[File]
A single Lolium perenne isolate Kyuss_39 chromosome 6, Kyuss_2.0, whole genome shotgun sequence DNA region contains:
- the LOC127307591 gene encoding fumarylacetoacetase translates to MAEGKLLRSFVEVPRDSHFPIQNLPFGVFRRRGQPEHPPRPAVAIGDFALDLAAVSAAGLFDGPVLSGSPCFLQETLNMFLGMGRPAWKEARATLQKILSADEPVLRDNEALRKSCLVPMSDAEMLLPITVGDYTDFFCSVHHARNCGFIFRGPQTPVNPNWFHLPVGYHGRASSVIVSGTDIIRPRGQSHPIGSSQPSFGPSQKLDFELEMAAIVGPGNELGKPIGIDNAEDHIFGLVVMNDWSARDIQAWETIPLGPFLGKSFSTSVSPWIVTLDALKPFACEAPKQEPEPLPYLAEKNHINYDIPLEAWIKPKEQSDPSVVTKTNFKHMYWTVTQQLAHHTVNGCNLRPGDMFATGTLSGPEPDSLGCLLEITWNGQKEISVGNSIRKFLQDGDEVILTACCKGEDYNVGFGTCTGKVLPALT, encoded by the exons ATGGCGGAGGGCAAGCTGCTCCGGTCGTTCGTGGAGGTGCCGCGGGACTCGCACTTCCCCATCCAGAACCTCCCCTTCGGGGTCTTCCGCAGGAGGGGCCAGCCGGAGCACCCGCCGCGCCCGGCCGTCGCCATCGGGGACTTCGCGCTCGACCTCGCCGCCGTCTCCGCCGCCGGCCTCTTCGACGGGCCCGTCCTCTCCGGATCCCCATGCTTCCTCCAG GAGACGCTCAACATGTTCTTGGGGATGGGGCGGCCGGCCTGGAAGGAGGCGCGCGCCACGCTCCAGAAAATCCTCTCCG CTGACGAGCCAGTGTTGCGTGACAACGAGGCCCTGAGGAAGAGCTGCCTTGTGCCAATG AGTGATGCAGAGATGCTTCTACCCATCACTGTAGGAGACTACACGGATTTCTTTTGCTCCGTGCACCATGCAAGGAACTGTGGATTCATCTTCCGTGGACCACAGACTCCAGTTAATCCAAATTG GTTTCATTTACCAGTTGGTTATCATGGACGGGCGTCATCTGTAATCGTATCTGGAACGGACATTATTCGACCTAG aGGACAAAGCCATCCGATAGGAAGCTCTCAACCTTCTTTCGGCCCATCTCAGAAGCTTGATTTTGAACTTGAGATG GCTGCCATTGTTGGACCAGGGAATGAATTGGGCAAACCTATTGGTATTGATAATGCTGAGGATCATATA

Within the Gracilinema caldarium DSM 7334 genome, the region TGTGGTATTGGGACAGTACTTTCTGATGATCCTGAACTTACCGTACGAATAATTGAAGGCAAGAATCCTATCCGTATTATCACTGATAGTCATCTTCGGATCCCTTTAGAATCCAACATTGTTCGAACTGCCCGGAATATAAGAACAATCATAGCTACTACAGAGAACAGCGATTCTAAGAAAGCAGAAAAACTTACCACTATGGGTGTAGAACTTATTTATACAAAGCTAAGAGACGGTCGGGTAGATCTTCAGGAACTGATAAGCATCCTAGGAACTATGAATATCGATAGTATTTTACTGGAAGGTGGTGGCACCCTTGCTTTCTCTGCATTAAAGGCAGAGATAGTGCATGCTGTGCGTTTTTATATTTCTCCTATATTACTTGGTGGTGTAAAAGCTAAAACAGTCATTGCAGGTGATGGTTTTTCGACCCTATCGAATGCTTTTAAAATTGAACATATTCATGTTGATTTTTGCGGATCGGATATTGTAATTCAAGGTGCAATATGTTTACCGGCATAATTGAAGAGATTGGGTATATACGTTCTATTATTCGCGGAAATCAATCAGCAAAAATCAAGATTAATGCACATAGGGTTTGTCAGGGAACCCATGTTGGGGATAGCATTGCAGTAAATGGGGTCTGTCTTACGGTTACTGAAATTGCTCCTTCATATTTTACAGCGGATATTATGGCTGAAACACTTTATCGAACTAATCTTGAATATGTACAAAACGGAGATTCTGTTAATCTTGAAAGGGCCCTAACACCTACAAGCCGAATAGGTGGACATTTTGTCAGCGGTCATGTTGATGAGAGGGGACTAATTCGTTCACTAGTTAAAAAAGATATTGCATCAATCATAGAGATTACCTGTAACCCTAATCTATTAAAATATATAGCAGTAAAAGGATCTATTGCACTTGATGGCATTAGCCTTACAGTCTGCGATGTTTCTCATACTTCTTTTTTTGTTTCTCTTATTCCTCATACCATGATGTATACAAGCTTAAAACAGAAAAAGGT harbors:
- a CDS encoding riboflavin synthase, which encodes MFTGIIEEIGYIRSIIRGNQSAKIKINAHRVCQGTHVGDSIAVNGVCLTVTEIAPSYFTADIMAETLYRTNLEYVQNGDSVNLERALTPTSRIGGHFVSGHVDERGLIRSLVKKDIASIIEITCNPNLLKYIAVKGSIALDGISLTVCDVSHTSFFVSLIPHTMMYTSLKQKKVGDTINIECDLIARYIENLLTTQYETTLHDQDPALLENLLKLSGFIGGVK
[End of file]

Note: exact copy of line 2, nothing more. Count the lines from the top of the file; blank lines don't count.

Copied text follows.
- the LOC127307591 gene encoding fumarylacetoacetase translates to MAEGKLLRSFVEVPRDSHFPIQNLPFGVFRRRGQPEHPPRPAVAIGDFALDLAAVSAAGLFDGPVLSGSPCFLQETLNMFLGMGRPAWKEARATLQKILSADEPVLRDNEALRKSCLVPMSDAEMLLPITVGDYTDFFCSVHHARNCGFIFRGPQTPVNPNWFHLPVGYHGRASSVIVSGTDIIRPRGQSHPIGSSQPSFGPSQKLDFELEMAAIVGPGNELGKPIGIDNAEDHIFGLVVMNDWSARDIQAWETIPLGPFLGKSFSTSVSPWIVTLDALKPFACEAPKQEPEPLPYLAEKNHINYDIPLEAWIKPKEQSDPSVVTKTNFKHMYWTVTQQLAHHTVNGCNLRPGDMFATGTLSGPEPDSLGCLLEITWNGQKEISVGNSIRKFLQDGDEVILTACCKGEDYNVGFGTCTGKVLPALT, encoded by the exons ATGGCGGAGGGCAAGCTGCTCCGGTCGTTCGTGGAGGTGCCGCGGGACTCGCACTTCCCCATCCAGAACCTCCCCTTCGGGGTCTTCCGCAGGAGGGGCCAGCCGGAGCACCCGCCGCGCCCGGCCGTCGCCATCGGGGACTTCGCGCTCGACCTCGCCGCCGTCTCCGCCGCCGGCCTCTTCGACGGGCCCGTCCTCTCCGGATCCCCATGCTTCCTCCAG GAGACGCTCAACATGTTCTTGGGGATGGGGCGGCCGGCCTGGAAGGAGGCGCGCGCCACGCTCCAGAAAATCCTCTCCG CTGACGAGCCAGTGTTGCGTGACAACGAGGCCCTGAGGAAGAGCTGCCTTGTGCCAATG AGTGATGCAGAGATGCTTCTACCCATCACTGTAGGAGACTACACGGATTTCTTTTGCTCCGTGCACCATGCAAGGAACTGTGGATTCATCTTCCGTGGACCACAGACTCCAGTTAATCCAAATTG GTTTCATTTACCAGTTGGTTATCATGGACGGGCGTCATCTGTAATCGTATCTGGAACGGACATTATTCGACCTAG aGGACAAAGCCATCCGATAGGAAGCTCTCAACCTTCTTTCGGCCCATCTCAGAAGCTTGATTTTGAACTTGAGATG GCTGCCATTGTTGGACCAGGGAATGAATTGGGCAAACCTATTGGTATTGATAATGCTGAGGATCATATA